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I was recently caught out with a flat battery. I want to buy a jump battery to make sure it doesn't happen again. My car is a BMW 3 litre, 6 cylinder diesel that will need somewhere around 500-600 cranking amps. All the jump batteries I can find here have only 300 cranking amps. If I connect two of those batteries to my car at the same time, will that give me the 600 cranking amps I need?

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    Cant you use a battery-tender? Cheaper and your unused jump battery will probably go bad soon anyways. Or just get some jumper cables. Surely there is someone else with a car nearby should you need a jump-start once again? – Daniel Jan 30 at 16:37
  • The car is a 4WD and I am often in the bush. – bpolky Jan 30 at 16:51
  • Fit a second battery in the boot and use a split-charge system, then if you need to "help" the primary vehicle battery you can... – Solar Mike Jan 30 at 16:54
  • I am looking for an answer to my question about connecting multiple jump batteries. Thank you. – bpolky Jan 30 at 17:01
  • Well, I was hoping to offer you a sensible solution, at least, better use of your money than your idea of buying two jump batteries... But your money, your choice. – Solar Mike Jan 30 at 17:10
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you can. As long as you hook all positives together and all negatives together, the amperage stacks. DO NOT CONNECT RED TO BLACK OR YOU WILL EITHER EXPLODE A BATTERY OR FRY YOUR ELECTRONICS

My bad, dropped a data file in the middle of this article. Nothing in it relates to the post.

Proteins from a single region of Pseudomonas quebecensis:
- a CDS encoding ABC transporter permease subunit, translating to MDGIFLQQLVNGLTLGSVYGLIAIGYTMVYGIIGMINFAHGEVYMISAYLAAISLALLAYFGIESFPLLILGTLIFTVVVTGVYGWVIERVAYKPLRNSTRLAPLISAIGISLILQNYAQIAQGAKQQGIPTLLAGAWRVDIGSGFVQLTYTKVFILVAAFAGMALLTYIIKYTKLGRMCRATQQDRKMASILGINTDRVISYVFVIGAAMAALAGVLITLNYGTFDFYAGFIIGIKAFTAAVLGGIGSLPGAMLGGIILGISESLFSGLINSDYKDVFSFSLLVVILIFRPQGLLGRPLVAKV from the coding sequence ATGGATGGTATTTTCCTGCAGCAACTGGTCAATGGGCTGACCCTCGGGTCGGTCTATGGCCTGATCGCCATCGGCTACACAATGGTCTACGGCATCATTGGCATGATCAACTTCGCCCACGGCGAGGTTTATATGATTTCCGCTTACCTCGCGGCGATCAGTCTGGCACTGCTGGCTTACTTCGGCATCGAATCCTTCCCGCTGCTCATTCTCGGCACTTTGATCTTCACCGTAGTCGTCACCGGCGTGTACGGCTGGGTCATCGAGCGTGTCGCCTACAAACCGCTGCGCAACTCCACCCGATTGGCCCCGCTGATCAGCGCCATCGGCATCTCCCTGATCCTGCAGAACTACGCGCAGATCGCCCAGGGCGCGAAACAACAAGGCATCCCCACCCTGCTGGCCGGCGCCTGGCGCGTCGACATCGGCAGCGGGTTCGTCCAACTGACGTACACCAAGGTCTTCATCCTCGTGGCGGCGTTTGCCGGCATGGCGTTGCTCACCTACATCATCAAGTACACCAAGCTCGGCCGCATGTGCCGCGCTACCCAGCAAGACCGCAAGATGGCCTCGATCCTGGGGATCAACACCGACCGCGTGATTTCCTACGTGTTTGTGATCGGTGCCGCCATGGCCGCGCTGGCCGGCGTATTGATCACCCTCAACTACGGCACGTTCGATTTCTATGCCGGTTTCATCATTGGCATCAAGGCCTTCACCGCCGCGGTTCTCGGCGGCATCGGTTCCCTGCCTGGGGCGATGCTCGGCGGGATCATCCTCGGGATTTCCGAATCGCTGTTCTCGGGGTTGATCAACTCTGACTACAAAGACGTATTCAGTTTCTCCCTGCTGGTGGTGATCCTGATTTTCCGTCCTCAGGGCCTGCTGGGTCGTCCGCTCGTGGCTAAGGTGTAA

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    and you have the space to make reliable connections... – Solar Mike Jan 30 at 17:10
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    The amperage stacks in theory. In practice, the different resistance of the different battery hook-up connections means it won't stack very well at high currents. With 500A current, a resistance of 0.001 ohms will drop half a volt. – alephzero Jan 30 at 17:51
  • i didn't want to get into electrical theory since it wasn't necessary. I won't claim my math is perfect, but e = 500 / .001 comes out to .17 volts. An alternator won't notice the difference. – John Lord Jan 31 at 22:26

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